Similarly, recommendations to grow more of drip-irrigated cotton and sprinkler-irrigated alfalfa in the Star Ikan village posed a serious challenge for the farmers who will have to make a corresponding reduction in land and water allocated for the production of wheat, which is an essential crop to ensure household food security. The lack of information on expected yield from drip-irrigated alfalfa also added to farmers’ concern of increased risk with the change. The viability of growing alfalfa (a crop that is commonly known to require more water than cotton and wheat) under relatively severe water shortages, and in the absence of a governing body or law that could guarantee water allocation from the canal, was also questioned by farmers in Star Ikan, but more so in Karchik.

Marketing risk

Under Scenario B, farmers in Bugun, Star Ikan, and Karchik were encouraged to increase their production of one or more crops at the expense of other crops. For instance, farmers in Bugun were asked to grow more cotton and orchards under drip irrigation and those in Star Ikan were encouraged to grow more drip-irrigated cotton and sprinkler-irrigated alfalfa, while farmers in Karchik were requested to increase their production of alfalfa through sprinkler irrigation.

Farmers in Bugun and Star Ikan already grow cotton as a cash crop and are thus quite familiar with its marketing potential. Nonetheless, they were concerned with increasing their production of cotton as prices are closely linked with the international market and hence quite volatile. They also questioned their ability to generate profit with the anticipated increase in the cost of production, and in competition with other farmers in other parts of the region who continue to use flood irrigation. Their concerns are in line with the arguments for equitable distribution of benefits and costs where they questioned the rationale behind the proposed conservation efforts while others elsewhere could be overexploiting the resource.

The opportunity cost of increasing production of cotton and orchards in Bugun was discussed in light of potential decreases in the production of alfalfa—a dominant cash crop catering to a guaranteed market and hence income for the household. Similar discussions were also held in Karchik where farmers expressed their concerns in foregone opportunities to grow cotton which serves as the main source of income for the household.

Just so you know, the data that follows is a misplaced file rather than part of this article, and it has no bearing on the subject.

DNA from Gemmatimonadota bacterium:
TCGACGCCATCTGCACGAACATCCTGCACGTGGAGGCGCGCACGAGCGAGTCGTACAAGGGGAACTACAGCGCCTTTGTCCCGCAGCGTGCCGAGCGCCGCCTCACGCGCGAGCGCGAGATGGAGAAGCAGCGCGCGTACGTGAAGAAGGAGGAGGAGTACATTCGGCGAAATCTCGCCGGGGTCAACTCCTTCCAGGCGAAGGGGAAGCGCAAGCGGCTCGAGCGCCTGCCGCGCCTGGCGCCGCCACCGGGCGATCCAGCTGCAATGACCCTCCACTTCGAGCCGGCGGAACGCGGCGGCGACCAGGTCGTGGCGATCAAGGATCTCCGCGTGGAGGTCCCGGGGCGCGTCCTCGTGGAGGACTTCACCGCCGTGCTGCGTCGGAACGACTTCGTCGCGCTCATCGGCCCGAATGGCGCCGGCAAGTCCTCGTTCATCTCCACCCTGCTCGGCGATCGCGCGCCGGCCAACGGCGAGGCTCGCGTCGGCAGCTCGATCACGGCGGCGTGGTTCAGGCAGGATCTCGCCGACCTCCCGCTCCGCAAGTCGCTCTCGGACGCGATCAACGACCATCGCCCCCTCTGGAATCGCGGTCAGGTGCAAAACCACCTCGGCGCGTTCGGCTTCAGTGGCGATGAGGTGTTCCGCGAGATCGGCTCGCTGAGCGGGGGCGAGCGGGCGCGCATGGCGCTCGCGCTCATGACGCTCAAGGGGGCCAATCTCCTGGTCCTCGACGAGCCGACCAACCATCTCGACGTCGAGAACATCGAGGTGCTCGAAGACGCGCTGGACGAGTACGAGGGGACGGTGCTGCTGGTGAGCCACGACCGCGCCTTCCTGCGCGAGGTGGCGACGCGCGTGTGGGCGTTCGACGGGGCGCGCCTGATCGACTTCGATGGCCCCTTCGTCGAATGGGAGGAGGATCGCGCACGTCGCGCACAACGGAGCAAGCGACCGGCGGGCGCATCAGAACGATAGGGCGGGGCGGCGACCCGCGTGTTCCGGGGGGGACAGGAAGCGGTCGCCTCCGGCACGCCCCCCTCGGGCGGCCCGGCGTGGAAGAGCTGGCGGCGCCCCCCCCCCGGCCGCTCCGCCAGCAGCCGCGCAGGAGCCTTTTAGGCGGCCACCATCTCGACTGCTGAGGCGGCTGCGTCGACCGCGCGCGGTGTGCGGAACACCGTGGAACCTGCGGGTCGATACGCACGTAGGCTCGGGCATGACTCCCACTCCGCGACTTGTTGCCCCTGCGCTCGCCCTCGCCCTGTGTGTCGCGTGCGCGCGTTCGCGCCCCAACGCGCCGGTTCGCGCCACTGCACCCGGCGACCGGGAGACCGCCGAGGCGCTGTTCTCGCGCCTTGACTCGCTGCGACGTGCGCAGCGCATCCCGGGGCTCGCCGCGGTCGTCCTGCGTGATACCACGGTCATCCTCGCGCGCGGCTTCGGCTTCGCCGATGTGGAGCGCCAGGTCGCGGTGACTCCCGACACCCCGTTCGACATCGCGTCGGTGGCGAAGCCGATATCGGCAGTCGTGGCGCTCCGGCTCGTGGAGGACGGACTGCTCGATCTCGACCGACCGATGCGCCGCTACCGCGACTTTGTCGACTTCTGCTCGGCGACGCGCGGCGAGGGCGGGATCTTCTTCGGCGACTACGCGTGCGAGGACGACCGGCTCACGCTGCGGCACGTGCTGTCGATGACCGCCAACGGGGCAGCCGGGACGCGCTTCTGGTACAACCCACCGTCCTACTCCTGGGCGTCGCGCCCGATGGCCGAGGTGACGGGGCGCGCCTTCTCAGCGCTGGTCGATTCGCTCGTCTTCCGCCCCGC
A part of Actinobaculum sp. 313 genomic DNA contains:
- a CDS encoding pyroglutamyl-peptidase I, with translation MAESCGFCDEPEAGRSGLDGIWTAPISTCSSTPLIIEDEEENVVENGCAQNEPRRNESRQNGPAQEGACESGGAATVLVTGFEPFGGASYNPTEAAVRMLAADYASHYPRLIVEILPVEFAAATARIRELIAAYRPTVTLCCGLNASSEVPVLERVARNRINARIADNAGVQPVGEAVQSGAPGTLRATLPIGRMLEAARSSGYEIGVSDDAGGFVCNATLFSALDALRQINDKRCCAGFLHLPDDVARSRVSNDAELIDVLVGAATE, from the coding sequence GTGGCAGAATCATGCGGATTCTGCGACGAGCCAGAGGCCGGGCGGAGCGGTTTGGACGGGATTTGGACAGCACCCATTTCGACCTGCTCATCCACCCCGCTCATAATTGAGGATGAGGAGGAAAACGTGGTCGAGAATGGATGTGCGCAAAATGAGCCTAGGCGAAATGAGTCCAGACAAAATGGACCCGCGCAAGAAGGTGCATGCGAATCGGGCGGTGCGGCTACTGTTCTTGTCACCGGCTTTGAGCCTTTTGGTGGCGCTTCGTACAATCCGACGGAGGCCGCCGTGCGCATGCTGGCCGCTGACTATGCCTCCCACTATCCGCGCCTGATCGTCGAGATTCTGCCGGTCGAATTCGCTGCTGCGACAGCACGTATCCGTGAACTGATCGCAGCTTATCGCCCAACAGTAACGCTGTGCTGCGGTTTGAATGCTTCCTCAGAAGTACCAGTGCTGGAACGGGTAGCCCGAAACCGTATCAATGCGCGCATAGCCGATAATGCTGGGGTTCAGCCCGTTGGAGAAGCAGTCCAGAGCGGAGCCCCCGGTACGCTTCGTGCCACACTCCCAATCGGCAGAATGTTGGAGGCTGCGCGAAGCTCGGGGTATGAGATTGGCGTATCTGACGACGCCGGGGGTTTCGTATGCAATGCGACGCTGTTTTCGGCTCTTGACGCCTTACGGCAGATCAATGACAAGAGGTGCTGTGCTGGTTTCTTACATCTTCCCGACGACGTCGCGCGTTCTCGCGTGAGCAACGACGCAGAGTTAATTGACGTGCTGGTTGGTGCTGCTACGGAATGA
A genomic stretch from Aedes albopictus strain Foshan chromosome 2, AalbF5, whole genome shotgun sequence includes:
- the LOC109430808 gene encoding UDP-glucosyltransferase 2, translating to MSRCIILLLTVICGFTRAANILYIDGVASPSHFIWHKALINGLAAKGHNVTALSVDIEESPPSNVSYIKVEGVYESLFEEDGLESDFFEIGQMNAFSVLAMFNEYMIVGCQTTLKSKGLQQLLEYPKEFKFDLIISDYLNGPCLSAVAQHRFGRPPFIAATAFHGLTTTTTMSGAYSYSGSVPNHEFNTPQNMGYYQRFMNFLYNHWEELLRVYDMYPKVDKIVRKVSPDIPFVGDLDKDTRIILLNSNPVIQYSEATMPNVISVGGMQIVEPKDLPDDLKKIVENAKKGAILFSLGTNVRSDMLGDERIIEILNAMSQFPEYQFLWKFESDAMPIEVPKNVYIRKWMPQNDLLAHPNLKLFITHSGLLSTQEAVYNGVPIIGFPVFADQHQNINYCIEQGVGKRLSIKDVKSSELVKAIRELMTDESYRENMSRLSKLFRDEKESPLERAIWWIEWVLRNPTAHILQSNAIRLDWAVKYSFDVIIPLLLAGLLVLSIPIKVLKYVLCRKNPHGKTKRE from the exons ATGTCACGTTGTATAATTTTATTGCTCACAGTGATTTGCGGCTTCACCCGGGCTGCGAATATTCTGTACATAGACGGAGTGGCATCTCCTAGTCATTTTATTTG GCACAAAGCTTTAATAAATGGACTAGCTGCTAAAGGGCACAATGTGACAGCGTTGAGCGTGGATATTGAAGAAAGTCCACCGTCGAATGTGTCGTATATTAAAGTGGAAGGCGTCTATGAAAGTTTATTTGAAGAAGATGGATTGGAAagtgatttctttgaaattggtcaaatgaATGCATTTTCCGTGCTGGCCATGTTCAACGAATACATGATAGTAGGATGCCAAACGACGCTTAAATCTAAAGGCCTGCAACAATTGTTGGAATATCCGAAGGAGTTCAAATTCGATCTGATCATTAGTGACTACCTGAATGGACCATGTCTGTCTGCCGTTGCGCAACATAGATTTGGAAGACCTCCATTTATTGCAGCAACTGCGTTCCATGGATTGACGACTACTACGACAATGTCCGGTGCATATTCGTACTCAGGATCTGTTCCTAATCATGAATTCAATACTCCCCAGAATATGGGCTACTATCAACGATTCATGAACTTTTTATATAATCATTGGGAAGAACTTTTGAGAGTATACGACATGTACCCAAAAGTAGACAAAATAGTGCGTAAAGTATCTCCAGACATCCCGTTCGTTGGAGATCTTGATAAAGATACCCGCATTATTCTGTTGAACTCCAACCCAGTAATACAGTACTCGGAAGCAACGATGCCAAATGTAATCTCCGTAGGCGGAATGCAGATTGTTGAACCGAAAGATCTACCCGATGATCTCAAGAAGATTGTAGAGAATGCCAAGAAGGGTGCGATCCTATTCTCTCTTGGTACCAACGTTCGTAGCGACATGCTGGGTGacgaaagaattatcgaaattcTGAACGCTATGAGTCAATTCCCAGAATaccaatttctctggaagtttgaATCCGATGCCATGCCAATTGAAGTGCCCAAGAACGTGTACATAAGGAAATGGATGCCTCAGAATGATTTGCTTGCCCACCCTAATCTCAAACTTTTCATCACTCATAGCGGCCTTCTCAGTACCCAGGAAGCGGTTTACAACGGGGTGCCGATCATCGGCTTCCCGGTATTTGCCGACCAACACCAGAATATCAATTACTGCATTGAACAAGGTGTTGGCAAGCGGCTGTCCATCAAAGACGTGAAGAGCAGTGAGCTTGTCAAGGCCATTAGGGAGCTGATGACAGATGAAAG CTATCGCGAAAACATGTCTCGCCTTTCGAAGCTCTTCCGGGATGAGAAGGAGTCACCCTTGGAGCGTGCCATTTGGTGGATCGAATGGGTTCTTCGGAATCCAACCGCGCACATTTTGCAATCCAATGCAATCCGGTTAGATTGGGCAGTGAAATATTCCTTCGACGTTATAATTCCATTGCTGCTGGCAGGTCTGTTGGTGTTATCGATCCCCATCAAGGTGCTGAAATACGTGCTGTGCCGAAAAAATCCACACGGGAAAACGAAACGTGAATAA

The ability of local markets to absorb increased production of alfalfa at an increased cost of production associated with installing and managing sprinkler irrigation systems was also questioned by farmers in Star Ikan and Karchik. Livestock contributes only less than 15% to household income and hence the demand for alfalfa at the household level is also too low to make use of possible unsold surplus from the proposed increase.

Financial risk

Adoption of new technologies often comes with associated financial cost and the proposed changes under scenario B are no different. The model projects that without subsidies, farmers could incur between USD 336 and 2798, to convert their respective fields and comply with the recommendations of the model. The corresponding figures under government subsidy scenario are between USD 336 and 2596 (Table 3). The subsidies offered certainly reduce the cost of adoption but unfortunately the cost is still substantially higher than what the farmers can afford without taking either formal or informal loan which would add to their level of risk. For farmers in Bugun, in addition to costs associated with the installation and upkeep of drip irrigation, farmers will also need to invest in alternative salinity management interventions in lieu of flood irrigation which was partly justified on grounds of flashing out the salt. This is especially true in the case of shifting to drip-irrigated orchards which is not covered under current government subsidies for the area (Table 4). For farmers in Karchik and Star Ikan, the change could also result in reduced production of wheat which would in turn translate into increased financial burden to purchase wheat flour to meet household needs.